With that being said, it is crucial to look into case studies where women played a pivotal role in mitigating, preventing and combating violent extremism through leadership, mediating, and negotiating leading to peacekeeping. For example, in the case of Israel and Palestine, women in both countries have played a crucial role in peace talks. As stated by (the Council on Foreign Relations), “notable women have held prominent positions, such as Tzipi Livni, who served as Israel’s chief negotiator in multiple rounds between 2007 and 2014, and Hanan Ashrawi, a negotiator for the Palestine Liberation Organization (PLO) in the 1990s. In Yemen, the role of women in civil society efforts is praiseworthy. Women play an indispensable role irrespective of the challenges present to them. “Women in civil society have worked across political and sectarian lines to influence the peace process, including through the Yemeni Women Pact for Peace and Security. Women have supported local security efforts, including by facilitating humanitarian access, assisting in the release of detainees, combating child marriage, and leading the reintegration of child soldiers.”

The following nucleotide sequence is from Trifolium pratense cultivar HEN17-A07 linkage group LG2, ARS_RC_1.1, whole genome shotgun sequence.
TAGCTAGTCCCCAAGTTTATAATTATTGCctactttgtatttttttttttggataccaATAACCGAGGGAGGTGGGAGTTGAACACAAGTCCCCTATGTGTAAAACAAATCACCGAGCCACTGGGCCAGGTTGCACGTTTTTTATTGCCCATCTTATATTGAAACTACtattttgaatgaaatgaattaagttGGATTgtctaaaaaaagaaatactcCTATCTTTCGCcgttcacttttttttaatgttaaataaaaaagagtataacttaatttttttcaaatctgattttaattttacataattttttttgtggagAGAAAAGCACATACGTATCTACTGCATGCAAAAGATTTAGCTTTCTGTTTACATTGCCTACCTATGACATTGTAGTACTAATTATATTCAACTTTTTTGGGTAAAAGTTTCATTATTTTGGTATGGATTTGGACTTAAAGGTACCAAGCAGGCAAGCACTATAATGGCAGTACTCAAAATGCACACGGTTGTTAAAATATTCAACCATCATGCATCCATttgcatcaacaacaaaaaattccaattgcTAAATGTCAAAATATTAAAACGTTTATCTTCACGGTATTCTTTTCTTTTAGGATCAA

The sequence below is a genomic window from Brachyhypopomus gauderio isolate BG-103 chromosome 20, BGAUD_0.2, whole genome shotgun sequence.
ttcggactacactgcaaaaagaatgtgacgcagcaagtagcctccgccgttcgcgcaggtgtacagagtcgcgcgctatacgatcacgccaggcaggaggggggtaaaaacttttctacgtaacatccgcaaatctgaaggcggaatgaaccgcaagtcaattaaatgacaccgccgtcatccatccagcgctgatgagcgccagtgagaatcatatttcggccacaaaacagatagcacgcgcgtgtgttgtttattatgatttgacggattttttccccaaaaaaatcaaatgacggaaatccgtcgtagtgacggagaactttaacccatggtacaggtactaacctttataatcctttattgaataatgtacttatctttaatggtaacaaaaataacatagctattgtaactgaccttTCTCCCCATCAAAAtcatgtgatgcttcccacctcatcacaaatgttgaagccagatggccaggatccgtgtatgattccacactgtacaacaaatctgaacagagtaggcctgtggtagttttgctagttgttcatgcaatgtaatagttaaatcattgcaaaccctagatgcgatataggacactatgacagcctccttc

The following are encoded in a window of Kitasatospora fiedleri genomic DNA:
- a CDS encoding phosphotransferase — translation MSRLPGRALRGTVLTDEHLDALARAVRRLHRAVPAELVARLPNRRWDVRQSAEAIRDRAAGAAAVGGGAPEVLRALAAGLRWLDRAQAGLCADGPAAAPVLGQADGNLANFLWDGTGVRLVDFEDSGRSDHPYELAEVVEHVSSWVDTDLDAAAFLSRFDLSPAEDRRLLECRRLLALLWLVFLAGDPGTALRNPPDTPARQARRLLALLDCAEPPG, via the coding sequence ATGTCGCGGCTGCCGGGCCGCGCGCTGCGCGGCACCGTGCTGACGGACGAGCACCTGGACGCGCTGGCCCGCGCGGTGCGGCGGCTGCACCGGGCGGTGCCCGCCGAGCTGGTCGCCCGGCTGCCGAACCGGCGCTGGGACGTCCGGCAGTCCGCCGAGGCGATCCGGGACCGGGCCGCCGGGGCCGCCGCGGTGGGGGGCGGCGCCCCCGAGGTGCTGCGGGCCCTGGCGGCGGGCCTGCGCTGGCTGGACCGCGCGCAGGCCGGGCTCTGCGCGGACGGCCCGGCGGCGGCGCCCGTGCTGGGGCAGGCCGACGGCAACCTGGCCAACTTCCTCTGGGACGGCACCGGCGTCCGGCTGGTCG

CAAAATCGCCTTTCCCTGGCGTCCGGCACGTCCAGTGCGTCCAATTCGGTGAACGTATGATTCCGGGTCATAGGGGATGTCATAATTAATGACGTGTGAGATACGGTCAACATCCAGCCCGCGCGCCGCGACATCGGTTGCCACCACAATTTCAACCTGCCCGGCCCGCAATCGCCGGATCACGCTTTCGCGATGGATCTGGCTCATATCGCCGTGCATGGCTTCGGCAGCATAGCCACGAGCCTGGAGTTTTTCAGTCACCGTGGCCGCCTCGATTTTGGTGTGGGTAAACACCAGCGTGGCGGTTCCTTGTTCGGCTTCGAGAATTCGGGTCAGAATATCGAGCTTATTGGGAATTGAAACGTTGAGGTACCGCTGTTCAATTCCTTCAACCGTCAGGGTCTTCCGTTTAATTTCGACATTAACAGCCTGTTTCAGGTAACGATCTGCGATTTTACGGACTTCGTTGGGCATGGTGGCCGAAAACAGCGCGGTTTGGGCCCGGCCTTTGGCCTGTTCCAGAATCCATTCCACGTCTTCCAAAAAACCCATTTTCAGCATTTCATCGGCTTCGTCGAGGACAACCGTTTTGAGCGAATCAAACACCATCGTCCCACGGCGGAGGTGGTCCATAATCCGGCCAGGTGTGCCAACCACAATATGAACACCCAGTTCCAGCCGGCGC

Historically, women have also been rewarded for their work leading to peace. Such example according to (UN Women,2013) is, “the decision of the Norwegian Nobel Committee to award the 2011 Peace Prize to Ellen Johnson Sirleaf, Leymah Gbowee and Tawakkul Karman for their non-violent struggle for the safety of women and women’s rights to full participation in peacebuilding processes reaffirmed the centrality of women’s contribution to peace, and the essential connection between democracy, justice, and gender equality. Due to the strengths possessed by women in preventing conflict and engaging in peace processes, governments and organizations all over the world encourage including and actively involving women in peace processes. According to the (Council on Foreign Relations), “Concerted efforts to increase the number of women in conflict prevention, mediation, and resolution efforts, include the passage of United Nations Security Council Resolution 1325 in October 2000, which “urges Member States to ensure increased representation of women at all decision-making levels in national, regional and international institutions and mechanisms for the prevention, management, and resolution of conflict.”